Volvo Car Group initiates world unique Swedish pilot project with self-driving cars on public roads

While the masses are being wow-ed by Tesla’s Autopilot semi-autonomous technology so far, Swedish carmaker Volvo is less than impressed by it. In an interview with The Verge, Trent Victor, senior technical leader of crash avoidance at Volvo, described Autopilot as an “unsupervised wannabe”. Put simply, Tesla is trying to create a semi-autonomous car that appears to be autonomous.

Tesla officially classifies its Autopilot as a Level 2 autonomous technology. According to the US National Highway Traffic Safety Administration (NHTSA), Level 2 involves automation of at least two primary control functions that work together to relieve the driver of control of those functions (i.e. adaptive cruise control with lane keep assist).

However, as demonstrated on a few occasions, the system is also capable of navigating itself away from danger without human intervention, traits of a Level 3 technology, where the driver can yield full control of all safety-critical functions to the vehicle. However, the driver is still required to take over at a moment’s notice should the unexpected take place.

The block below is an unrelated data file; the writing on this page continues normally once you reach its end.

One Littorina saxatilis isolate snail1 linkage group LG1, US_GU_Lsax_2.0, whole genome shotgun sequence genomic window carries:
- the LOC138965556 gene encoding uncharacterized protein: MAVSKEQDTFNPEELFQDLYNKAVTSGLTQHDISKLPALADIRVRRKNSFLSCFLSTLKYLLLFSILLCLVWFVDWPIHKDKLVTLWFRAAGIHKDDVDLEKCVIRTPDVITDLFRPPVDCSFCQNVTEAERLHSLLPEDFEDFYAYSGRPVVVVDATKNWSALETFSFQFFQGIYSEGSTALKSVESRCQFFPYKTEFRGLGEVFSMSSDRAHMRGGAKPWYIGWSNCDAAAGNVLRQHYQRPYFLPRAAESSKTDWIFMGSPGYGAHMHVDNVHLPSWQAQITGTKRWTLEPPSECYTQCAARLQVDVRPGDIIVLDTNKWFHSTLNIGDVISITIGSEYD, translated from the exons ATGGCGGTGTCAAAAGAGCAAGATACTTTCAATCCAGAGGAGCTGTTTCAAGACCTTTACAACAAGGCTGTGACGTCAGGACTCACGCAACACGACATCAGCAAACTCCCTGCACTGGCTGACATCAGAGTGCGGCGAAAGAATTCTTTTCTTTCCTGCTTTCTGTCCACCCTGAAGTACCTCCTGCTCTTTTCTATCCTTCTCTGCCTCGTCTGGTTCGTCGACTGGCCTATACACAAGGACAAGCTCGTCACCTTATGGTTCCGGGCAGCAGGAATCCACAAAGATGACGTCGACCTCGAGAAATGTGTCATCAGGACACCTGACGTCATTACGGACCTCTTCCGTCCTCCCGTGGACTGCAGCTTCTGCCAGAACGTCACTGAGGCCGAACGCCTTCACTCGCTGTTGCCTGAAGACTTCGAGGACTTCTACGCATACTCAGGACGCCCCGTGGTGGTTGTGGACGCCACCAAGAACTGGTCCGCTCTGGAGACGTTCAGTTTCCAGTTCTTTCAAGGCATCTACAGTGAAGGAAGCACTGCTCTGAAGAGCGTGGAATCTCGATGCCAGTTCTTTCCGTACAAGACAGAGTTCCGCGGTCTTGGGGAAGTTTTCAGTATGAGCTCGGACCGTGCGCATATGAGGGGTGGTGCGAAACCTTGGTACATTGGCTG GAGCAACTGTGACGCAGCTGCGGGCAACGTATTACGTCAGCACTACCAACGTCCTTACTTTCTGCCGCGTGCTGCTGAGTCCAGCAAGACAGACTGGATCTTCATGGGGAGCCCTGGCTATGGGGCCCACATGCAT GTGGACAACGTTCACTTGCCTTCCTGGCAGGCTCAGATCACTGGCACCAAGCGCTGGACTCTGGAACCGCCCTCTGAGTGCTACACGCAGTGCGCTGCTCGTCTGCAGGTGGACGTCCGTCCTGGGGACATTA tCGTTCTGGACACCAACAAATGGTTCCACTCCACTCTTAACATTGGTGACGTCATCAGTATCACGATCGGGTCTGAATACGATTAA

That aspect is deemed as an unsafe solution, according to Victor. Volvo believes that true autonomous technology means the driver is free to read his or her email, watch a video or listen to music while the car drives itself, without having to be at the ready to take over the wheel.

“It’s important for us as a company, our position on autonomous driving, is to keep it quite different so you know when you’re in semi-autonomous and know when you’re in unsupervised autonomous,” said Victor.

Volvo’s Drive Me autonomous car, which will kick off in Gothenburg in 2017, is a Level 4 autonomous car. This means that the car will be able to drive itself on the road, and is capable of handling any situation that it encounters, all without any human intervention.

“In our concept, if you don’t take over, if you have fallen asleep or are watching a film, then we will take responsibility still,” says Victor. “We won’t just turn [autonomous mode] off. We take responsibility and we’ll be stopping the vehicle if you don’t take over.” Tesla’s Autopilot can suddenly turn itself off if it gets into trouble, and the driver must take over immediately or an unwanted incident can happen.

As you can tell, there is a clear contrast in autonomous design philosophy here, where Tesla believes drivers can be relied on to make the proper decision with regards to their vehicle, while Volvo wants to ensure that the driver will never be in the position of getting into trouble with its autonomous tech.